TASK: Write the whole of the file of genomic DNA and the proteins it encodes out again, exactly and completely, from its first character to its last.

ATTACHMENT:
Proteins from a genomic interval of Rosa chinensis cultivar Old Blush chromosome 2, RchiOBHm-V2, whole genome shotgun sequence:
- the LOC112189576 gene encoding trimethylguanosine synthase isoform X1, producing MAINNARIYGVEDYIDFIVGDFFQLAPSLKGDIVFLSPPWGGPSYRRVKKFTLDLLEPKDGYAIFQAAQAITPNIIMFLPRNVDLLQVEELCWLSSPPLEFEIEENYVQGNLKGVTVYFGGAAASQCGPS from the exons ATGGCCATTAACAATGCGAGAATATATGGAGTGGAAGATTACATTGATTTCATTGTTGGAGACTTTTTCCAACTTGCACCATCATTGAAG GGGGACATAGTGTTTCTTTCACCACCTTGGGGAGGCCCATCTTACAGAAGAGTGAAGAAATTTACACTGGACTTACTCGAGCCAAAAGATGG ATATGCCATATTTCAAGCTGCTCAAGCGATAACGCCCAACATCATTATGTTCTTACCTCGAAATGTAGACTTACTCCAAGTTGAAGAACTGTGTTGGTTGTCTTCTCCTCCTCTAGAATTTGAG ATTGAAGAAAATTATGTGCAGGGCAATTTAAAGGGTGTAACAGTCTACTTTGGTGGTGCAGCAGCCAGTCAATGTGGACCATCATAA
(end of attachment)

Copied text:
Proteins from a genomic interval of Rosa chinensis cultivar Old Blush chromosome 2, RchiOBHm-V2, whole genome shotgun sequence:
- the LOC112189576 gene encoding trimethylguanosine synthase isoform X1, producing MAINNARIYGVEDYIDFIVGDFFQLAPSLKGDIVFLSPPWGGPSYRRVKKFTLDLLEPKDGYAIFQAAQAITPNIIMFLPRNVDLLQVEELCWLSSPPLEFEIEENYVQGNLKGVTVYFGGAAASQCGPS from the exons ATGGCCATTAACAATGCGAGAATATATGGAGTGGAAGATTACATTGATTTCATTGTTGGAGACTTTTTCCAACTTGCACCATCATTGAAG GGGGACATAGTGTTTCTTTCACCACCTTGGGGAGGCCCATCTTACAGAAGAGTGAAGAAATTTACACTGGACTTACTCGAGCCAAAAGATGG ATATGCCATATTTCAAGCTGCTCAAGCGATAACGCCCAACATCATTATGTTCTTACCTCGAAATGTAGACTTACTCCAAGTTGAAGAACTGTGTTGGTTGTCTTCTCCTCCTCTAGAATTTGAG ATTGAAGAAAATTATGTGCAGGGCAATTTAAAGGGTGTAACAGTCTACTTTGGTGGTGCAGCAGCCAGTCAATGTGGACCATCATAA